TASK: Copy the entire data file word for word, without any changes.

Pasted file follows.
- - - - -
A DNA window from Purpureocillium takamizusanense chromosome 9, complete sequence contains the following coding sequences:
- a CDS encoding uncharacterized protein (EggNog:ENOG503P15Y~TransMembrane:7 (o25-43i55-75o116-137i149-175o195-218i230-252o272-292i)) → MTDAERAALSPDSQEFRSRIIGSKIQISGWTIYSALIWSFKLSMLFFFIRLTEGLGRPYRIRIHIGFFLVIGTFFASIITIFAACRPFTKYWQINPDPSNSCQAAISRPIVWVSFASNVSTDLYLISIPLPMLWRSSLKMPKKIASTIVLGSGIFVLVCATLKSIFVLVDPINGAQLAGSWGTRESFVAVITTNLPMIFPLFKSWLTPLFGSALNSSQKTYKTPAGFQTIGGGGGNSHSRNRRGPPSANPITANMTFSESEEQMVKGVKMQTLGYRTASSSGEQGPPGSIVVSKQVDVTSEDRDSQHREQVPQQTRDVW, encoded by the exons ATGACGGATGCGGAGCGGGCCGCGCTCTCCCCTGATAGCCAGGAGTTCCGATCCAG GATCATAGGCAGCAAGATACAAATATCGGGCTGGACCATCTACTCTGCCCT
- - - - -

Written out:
A DNA window from Purpureocillium takamizusanense chromosome 9, complete sequence contains the following coding sequences:
- a CDS encoding uncharacterized protein (EggNog:ENOG503P15Y~TransMembrane:7 (o25-43i55-75o116-137i149-175o195-218i230-252o272-292i)) → MTDAERAALSPDSQEFRSRIIGSKIQISGWTIYSALIWSFKLSMLFFFIRLTEGLGRPYRIRIHIGFFLVIGTFFASIITIFAACRPFTKYWQINPDPSNSCQAAISRPIVWVSFASNVSTDLYLISIPLPMLWRSSLKMPKKIASTIVLGSGIFVLVCATLKSIFVLVDPINGAQLAGSWGTRESFVAVITTNLPMIFPLFKSWLTPLFGSALNSSQKTYKTPAGFQTIGGGGGNSHSRNRRGPPSANPITANMTFSESEEQMVKGVKMQTLGYRTASSSGEQGPPGSIVVSKQVDVTSEDRDSQHREQVPQQTRDVW, encoded by the exons ATGACGGATGCGGAGCGGGCCGCGCTCTCCCCTGATAGCCAGGAGTTCCGATCCAG GATCATAGGCAGCAAGATACAAATATCGGGCTGGACCATCTACTCTGCCCT